Iv lived here 4 years iv two dogs that live in garage as one is unsociable they are in garden in day but locked in garage through night in a big kennel,they do bark if they hear anything as we live near fields a rail tracks they are good guard dogs,I clean up daily and disinfect,I also have 2 small dogs in house my home is spotless and all dogs well cared for,last week environmental health came out after complaints, noise,lots of dog poo n smell,I was upset but the man was lovely there was two sets of poo,he said obviously fresh n could see everything was clean n no smell,he then said other side said I threw poo into their garden which is ridiculous as I'm surrounded by fields if I wanted to do that but I don't I've a pedal bin with bin liner in I put it in and after a few days tie it up and bin it he had no worries n said matter was closed but both neighbours were chatting away yesterday till I pulled in drive and went round back together they have never bothered before with each other really making me feel ill taking photos of my dogs too
Sam - 26-Jul-15 @ 4:14 PM
I've got a bit of a problem I can't find a solution to. We have two dogs - our neighbour has two dogs. One of our dogs is able to jump a 6 foot high fence - over the years, we've taken every action possible to maintain control of our dog. She is only allowed out on a lead, under strict supervision. It's been nearly 3 years since she has successfully leapt the fence. She is well trained under most circumstances but is dog aggressive and territorial.
The neighbours dogs are territorial as well which has led to multiple instances of fence fighting. They leave their doors open all day (well in excess of 15 hours) and allow their dogs free reign of the garden. Many times, their dogs growl and snarl at the fence when we go outside. It makes it practically impossible to take our dogs out at all because our dog hears growling, barking, and snapping and goes into protection mode, then tries to jump the fence. We're obviously concerned a dog fight could well see us having to relinquish our dog.
We've explained the situation to our neighbours and asked very politely if they would please just call their dogs in and close the doors for a few minutes a couple times a day to remove the stimulus leading to aggression on both sides - they insist (after 7 years of this) the dogs simply need to get used to one another and they should have the right to enjoy their garden. We're trying so hard to not be unreasonable - we just want to keep the situation as safe as we can.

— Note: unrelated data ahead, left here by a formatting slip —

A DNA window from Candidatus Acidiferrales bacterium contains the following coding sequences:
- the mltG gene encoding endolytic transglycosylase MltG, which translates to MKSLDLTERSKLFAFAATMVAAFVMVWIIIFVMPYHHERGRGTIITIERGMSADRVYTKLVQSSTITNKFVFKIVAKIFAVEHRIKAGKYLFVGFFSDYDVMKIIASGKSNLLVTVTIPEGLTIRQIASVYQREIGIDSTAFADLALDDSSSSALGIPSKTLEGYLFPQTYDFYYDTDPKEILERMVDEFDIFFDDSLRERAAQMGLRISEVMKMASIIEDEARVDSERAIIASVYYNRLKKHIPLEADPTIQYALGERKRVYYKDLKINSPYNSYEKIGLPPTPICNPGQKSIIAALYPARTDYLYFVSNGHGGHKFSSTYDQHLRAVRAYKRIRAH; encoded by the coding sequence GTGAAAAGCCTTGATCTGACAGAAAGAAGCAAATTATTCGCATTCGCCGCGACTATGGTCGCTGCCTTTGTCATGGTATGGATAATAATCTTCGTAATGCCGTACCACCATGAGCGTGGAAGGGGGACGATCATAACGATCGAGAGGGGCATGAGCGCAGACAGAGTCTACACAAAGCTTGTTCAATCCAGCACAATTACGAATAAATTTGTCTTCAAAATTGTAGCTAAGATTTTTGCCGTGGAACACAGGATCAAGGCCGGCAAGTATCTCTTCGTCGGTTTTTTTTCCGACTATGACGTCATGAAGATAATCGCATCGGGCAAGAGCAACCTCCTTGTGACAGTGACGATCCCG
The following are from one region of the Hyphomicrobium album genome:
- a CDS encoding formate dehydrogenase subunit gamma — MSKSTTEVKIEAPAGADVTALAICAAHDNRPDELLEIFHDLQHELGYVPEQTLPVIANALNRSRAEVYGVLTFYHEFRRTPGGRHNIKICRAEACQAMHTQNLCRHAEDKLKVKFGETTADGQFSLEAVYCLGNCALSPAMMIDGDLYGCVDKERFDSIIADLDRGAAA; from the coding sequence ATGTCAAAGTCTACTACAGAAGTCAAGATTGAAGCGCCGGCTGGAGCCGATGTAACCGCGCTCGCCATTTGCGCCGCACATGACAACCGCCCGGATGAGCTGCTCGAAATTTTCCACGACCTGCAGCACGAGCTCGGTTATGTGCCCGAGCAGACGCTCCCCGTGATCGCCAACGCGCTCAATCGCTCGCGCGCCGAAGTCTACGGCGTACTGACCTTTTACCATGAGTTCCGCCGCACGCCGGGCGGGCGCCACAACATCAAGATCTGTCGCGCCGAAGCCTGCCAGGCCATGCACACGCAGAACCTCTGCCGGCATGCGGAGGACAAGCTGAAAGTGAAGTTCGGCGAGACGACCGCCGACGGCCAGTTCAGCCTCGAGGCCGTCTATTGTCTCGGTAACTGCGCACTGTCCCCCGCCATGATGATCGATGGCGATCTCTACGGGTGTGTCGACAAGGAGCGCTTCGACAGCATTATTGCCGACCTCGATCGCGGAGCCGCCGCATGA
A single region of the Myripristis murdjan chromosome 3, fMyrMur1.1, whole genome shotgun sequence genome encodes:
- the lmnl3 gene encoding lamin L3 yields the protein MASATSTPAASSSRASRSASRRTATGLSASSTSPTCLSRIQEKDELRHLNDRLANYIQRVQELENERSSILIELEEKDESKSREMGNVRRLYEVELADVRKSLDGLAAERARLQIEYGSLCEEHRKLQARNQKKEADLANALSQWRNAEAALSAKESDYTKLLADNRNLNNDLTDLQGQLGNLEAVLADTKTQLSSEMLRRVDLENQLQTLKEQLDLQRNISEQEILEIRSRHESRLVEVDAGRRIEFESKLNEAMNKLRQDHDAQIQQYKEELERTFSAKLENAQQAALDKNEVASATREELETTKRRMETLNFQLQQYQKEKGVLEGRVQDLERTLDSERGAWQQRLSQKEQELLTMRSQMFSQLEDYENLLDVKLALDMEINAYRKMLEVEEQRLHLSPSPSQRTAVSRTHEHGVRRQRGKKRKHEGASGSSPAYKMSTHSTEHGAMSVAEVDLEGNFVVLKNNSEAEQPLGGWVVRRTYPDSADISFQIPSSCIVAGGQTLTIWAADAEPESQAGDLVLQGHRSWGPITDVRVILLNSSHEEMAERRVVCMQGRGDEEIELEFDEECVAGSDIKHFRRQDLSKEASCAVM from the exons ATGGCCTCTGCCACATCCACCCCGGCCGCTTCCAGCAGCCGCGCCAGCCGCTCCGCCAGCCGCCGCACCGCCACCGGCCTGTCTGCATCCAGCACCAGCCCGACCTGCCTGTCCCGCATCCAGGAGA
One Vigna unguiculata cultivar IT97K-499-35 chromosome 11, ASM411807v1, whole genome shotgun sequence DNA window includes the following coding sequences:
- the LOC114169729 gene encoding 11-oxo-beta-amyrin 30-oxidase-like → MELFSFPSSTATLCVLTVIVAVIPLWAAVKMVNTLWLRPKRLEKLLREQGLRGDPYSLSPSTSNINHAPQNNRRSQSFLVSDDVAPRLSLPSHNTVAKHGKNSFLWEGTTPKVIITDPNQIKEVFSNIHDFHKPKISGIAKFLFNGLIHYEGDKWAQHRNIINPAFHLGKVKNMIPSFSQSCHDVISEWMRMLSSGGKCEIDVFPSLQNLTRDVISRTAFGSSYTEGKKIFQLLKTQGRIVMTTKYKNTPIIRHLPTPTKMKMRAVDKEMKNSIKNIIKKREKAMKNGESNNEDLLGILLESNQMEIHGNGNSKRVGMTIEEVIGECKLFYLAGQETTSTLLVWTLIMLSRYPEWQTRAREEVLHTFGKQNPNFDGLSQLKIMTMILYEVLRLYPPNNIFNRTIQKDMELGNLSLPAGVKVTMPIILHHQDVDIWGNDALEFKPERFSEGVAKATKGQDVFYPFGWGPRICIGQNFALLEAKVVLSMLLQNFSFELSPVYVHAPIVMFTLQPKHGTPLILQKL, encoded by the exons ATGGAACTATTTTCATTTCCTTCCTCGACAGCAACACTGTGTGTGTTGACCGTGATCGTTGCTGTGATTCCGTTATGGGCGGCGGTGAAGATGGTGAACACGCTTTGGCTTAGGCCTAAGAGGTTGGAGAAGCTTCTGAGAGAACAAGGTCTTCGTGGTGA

Is there any remedy we can pursue?
BritsKate - 22-Jul-15 @ 7:26 PM
@HCB. It's unlikely this will be deemed a nuisance. Especially if they do not make noise at night time. The council may come and investigate any complaint, but would make a decision based on their own findings.
ProblemNeighbours - 15-Jun-15 @ 11:45 AM
I have 4 budgies in an aviary in the garden. I put them in the aviary about a month ago and since then my neighbour has complained that they interfere with her enjoyment of the wild bird song. Last week she told me that they completely ruin her enjoyment of her garden, she doesn't understand why I keep them, I should have asked her before putting them there and if she had known there would have been budgies there she would never have bought her house. She actually bought her house before me & I did have the budgies when I moved in last year but they were in the house to start with. The neighbours on the other side don't mind the budgies and have 5 dogs which bark sometimes. There is also a council yard within 100 yards which generates quite a lot of noise. I don't want to be a bad neighbour but the budgies are my children's pets and I don't want to get rid of them. As we live in a row of terraced houses in a small town with a council yard nearby there is plenty of noise around to interfere with the birdsong, and although the budgies can be noisy during the day I can still hear birdsong while they are making a noise. I am considering asking the Council to decide whether they constitute a nuisance because she will not be happy until I get rid of them, and then I'm afraid she will complain about my children next. Any advice would be appreciated.
HCB - 9-Jun-15 @ 6:59 PM
@Godfather. Unfortunately as you are not in the UK our laws will not apply and we do not have information about other countries. If you were here in the UK and your were to bark a few times, while you were there with it, no action would be taken.
ProblemNeighbours - 19-May-15 @ 11:31 AM